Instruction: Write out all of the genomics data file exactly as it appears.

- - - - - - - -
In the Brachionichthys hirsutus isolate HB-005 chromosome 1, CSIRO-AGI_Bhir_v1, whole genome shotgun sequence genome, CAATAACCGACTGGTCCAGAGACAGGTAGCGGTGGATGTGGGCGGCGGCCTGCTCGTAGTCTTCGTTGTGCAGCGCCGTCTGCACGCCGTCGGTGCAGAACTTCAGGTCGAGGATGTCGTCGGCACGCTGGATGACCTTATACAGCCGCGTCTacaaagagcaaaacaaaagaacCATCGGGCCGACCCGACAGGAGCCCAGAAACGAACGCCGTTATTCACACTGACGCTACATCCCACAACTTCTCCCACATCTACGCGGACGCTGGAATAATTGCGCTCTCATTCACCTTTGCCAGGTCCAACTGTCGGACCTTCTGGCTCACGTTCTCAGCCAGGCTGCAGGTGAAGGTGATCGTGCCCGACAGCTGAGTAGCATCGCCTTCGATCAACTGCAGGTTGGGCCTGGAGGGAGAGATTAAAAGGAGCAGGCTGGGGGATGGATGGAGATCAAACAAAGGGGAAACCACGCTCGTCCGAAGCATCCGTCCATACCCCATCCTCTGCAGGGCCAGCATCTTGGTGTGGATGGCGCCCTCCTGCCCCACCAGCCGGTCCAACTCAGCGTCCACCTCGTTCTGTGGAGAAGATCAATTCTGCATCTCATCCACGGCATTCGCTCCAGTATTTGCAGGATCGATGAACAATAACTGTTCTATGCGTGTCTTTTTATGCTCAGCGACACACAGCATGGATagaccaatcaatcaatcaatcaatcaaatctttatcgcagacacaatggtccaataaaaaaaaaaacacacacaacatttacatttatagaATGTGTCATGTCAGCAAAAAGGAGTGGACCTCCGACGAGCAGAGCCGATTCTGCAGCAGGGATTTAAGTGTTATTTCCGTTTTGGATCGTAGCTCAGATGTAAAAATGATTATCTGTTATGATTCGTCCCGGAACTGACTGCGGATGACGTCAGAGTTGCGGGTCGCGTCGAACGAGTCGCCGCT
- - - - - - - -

In the Brachionichthys hirsutus isolate HB-005 chromosome 1, CSIRO-AGI_Bhir_v1, whole genome shotgun sequence genome, CAATAACCGACTGGTCCAGAGACAGGTAGCGGTGGATGTGGGCGGCGGCCTGCTCGTAGTCTTCGTTGTGCAGCGCCGTCTGCACGCCGTCGGTGCAGAACTTCAGGTCGAGGATGTCGTCGGCACGCTGGATGACCTTATACAGCCGCGTCTacaaagagcaaaacaaaagaacCATCGGGCCGACCCGACAGGAGCCCAGAAACGAACGCCGTTATTCACACTGACGCTACATCCCACAACTTCTCCCACATCTACGCGGACGCTGGAATAATTGCGCTCTCATTCACCTTTGCCAGGTCCAACTGTCGGACCTTCTGGCTCACGTTCTCAGCCAGGCTGCAGGTGAAGGTGATCGTGCCCGACAGCTGAGTAGCATCGCCTTCGATCAACTGCAGGTTGGGCCTGGAGGGAGAGATTAAAAGGAGCAGGCTGGGGGATGGATGGAGATCAAACAAAGGGGAAACCACGCTCGTCCGAAGCATCCGTCCATACCCCATCCTCTGCAGGGCCAGCATCTTGGTGTGGATGGCGCCCTCCTGCCCCACCAGCCGGTCCAACTCAGCGTCCACCTCGTTCTGTGGAGAAGATCAATTCTGCATCTCATCCACGGCATTCGCTCCAGTATTTGCAGGATCGATGAACAATAACTGTTCTATGCGTGTCTTTTTATGCTCAGCGACACACAGCATGGATagaccaatcaatcaatcaatcaatcaaatctttatcgcagacacaatggtccaataaaaaaaaaaacacacacaacatttacatttatagaATGTGTCATGTCAGCAAAAAGGAGTGGACCTCCGACGAGCAGAGCCGATTCTGCAGCAGGGATTTAAGTGTTATTTCCGTTTTGGATCGTAGCTCAGATGTAAAAATGATTATCTGTTATGATTCGTCCCGGAACTGACTGCGGATGACGTCAGAGTTGCGGGTCGCGTCGAACGAGTCGCCGCT